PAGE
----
“How do you balance when you don’t even know whether there are records? What are you balancing?” she asked.
Superior Court Judge Garry Rothstadt, one of three judges on the appeals panel, voiced a similar concern. “Shouldn’t he have looked at the documents before making that determination, if there were documents?” Rothstadt asked John M. Carbone, the attorney representing the Bergen County Prosecutor’s Office.
“There were no charges, there were no indictments, there was nothing to be released,” Carbone argued. He warned against “micromanaging the Prosecutor’s Office” and raised the specter that any person with an ax to grind could file false claims to their local prosecutor and then prod the media to report on those claims.
Superior Court Judge Marianne Espinosa, also on the panel, asked, “Wouldn’t it be awfully easy to really assassinate somebody’s character if you were to make false accusations to the Prosecutor’s Office and then say to the newspaper, ‘I reported these crimes and nothing happened’?”
Thomas J. Cafferty, an attorney at the Gibbons firm representing the Reporters Committee for Freedom of the Press and 25 news organizations, including The New York Times, Wall Street Journal, Asbury Park Press and Star-Ledger, said New Jersey might become the first state to set the “neither confirm nor deny” reasoning as legal precedent outside the federal court system if Doyne’s ruling is upheld.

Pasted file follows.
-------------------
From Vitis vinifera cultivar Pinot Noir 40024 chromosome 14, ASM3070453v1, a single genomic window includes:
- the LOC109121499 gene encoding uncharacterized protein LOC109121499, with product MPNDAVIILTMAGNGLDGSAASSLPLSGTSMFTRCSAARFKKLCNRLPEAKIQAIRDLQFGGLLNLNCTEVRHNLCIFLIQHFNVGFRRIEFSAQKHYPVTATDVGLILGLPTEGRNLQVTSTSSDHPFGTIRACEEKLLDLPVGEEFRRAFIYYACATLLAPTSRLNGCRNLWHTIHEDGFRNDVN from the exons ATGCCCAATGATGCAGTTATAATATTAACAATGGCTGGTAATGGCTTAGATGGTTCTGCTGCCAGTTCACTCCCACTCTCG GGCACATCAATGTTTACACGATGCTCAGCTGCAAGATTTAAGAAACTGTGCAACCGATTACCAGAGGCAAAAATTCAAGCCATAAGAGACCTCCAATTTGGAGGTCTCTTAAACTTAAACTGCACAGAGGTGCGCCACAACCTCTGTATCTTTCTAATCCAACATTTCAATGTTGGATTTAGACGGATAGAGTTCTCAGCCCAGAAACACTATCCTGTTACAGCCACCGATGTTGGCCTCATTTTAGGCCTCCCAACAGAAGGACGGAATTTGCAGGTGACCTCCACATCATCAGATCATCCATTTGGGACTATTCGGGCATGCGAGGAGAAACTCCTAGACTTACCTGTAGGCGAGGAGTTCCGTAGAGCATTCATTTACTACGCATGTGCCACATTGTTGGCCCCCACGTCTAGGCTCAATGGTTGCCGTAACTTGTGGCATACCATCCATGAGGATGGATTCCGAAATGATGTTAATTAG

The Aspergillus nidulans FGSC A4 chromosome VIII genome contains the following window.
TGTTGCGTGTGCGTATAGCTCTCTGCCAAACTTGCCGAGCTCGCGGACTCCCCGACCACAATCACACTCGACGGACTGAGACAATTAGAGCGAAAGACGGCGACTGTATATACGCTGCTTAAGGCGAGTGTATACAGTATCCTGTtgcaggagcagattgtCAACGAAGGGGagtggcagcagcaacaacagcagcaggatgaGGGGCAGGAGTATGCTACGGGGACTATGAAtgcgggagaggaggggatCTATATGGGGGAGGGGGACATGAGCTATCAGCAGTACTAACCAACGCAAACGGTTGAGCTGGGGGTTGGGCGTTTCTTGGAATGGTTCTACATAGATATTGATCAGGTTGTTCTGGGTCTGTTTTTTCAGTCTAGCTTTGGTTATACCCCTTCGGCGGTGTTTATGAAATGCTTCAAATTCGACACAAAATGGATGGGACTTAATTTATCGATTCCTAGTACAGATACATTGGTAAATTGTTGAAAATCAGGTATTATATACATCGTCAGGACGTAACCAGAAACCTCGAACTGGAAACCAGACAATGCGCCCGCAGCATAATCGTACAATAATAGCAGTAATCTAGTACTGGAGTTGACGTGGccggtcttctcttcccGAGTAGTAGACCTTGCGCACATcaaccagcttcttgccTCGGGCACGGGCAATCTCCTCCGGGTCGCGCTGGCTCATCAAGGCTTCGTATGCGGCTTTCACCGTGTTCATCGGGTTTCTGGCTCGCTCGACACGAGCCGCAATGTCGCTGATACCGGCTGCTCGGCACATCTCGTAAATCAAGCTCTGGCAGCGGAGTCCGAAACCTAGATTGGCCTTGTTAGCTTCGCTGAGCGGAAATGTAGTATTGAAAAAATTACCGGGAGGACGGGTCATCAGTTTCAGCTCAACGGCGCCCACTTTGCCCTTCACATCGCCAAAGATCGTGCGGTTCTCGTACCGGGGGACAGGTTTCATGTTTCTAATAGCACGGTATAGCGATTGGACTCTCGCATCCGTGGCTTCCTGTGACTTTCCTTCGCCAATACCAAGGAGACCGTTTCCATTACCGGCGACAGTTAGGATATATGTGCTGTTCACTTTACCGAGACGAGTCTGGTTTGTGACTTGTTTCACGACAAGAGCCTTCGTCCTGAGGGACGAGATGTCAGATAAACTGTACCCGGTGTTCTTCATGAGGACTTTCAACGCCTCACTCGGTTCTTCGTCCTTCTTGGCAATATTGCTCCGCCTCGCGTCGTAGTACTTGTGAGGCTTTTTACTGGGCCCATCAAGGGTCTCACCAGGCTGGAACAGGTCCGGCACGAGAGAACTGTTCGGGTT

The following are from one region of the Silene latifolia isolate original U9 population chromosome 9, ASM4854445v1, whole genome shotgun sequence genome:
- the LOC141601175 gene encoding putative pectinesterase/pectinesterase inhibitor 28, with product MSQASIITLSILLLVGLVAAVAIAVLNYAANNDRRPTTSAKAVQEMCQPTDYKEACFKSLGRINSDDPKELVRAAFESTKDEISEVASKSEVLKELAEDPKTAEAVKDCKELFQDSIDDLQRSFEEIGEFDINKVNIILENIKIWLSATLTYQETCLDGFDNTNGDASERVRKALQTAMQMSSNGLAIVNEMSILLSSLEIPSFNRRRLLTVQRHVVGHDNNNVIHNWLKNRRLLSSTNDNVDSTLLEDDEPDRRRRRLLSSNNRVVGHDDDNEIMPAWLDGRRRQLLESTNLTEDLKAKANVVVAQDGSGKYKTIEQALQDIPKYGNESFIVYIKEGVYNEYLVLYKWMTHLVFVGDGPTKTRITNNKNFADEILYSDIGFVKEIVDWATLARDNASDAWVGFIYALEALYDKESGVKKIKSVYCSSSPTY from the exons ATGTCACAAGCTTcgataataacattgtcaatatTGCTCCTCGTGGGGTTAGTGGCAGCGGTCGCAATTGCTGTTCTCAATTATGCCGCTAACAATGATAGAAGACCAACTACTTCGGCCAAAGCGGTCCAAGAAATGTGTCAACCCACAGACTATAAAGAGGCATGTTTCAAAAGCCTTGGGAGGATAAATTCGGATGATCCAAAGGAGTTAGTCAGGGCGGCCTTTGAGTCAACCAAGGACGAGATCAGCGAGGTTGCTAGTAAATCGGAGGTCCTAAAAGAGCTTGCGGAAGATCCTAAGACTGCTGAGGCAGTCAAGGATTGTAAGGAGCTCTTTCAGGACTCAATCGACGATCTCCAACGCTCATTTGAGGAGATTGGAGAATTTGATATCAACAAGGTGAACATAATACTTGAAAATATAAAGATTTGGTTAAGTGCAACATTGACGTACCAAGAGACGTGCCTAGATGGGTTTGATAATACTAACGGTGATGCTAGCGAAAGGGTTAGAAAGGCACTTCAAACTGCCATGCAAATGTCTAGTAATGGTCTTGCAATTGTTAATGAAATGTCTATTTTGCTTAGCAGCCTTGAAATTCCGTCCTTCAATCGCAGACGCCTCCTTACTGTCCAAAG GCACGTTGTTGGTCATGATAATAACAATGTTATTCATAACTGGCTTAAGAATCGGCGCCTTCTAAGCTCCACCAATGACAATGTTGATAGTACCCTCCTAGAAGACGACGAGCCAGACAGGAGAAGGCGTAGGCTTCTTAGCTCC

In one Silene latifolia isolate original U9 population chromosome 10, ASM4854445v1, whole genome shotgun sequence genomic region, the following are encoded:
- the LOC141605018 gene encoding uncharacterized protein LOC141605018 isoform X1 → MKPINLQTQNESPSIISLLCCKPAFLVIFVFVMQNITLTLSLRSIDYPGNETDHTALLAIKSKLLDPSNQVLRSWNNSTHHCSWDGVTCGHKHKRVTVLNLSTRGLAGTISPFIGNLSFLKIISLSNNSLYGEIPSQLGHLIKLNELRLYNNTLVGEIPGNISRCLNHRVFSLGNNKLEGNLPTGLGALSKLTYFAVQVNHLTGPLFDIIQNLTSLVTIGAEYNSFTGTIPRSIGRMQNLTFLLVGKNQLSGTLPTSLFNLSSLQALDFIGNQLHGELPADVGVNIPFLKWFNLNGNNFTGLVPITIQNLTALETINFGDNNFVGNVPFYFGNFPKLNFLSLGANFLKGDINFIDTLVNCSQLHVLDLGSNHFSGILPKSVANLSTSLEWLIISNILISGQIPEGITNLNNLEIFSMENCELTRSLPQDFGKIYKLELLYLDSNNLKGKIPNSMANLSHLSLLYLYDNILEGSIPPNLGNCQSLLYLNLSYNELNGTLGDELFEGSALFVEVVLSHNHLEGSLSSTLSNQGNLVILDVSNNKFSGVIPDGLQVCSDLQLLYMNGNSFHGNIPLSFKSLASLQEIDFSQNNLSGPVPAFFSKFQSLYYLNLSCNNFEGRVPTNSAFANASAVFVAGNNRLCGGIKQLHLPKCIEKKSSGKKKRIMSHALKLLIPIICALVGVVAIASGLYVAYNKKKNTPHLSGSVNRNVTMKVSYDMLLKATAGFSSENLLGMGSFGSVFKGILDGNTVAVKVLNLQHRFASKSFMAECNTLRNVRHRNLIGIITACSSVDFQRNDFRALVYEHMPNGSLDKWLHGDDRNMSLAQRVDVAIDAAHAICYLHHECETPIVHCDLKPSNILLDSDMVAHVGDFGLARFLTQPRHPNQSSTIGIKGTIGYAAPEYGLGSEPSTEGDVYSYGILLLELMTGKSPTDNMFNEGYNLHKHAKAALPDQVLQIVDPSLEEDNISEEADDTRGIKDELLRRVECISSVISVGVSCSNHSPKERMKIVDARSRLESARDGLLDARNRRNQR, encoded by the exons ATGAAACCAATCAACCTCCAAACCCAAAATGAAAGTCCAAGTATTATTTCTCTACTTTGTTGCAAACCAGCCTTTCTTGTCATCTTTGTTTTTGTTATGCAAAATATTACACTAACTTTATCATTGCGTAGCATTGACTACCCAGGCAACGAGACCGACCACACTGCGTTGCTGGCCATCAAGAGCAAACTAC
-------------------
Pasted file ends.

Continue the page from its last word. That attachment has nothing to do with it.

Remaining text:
“A ‘neither confirm nor deny’ response is not appropriate for state government records requests, as it was developed at the federal level to protect national security interests and has since morphed into a broad and damaging secrecy tool,” Cafferty wrote in a legal brief.
On August 31, 2016, the Appellate Court issued its opinion upholding the Prosecutor’s decision to neither confirm nor deny the existence of responsive records in this case. The court wrote:
“In this matter of first impression, we must determine whether the prosecutor’s response was permissible under OPRA and the common law or a violation thereof. For the reasons set forth below, we hold that an agency may “neither confirm nor deny” the existence of records in response to an OPRA request when the agency (1) relies upon an exemption authorized by OPRA that would itself preclude the agency from acknowledging the existence of such documents and (2) presents a sufficient basis for the court to determine that the claimed exemption applies. In this case, we conclude that records relating to a person who has not been arrested or charged with an offense are entitled to confidentiality based upon long-established judicial precedent. Therefore, pursuant to N.J.S.A. 47:1A-9(b), an exemption exists under OPRA that precludes a custodian of records from disclosing whether such records exist in response to an OPRA request. We further conclude that the Bergen County Prosecutor’s Office (BCPO) made a sufficient showing to avail itself of this exemption and that access is also properly denied under the common law right of access.”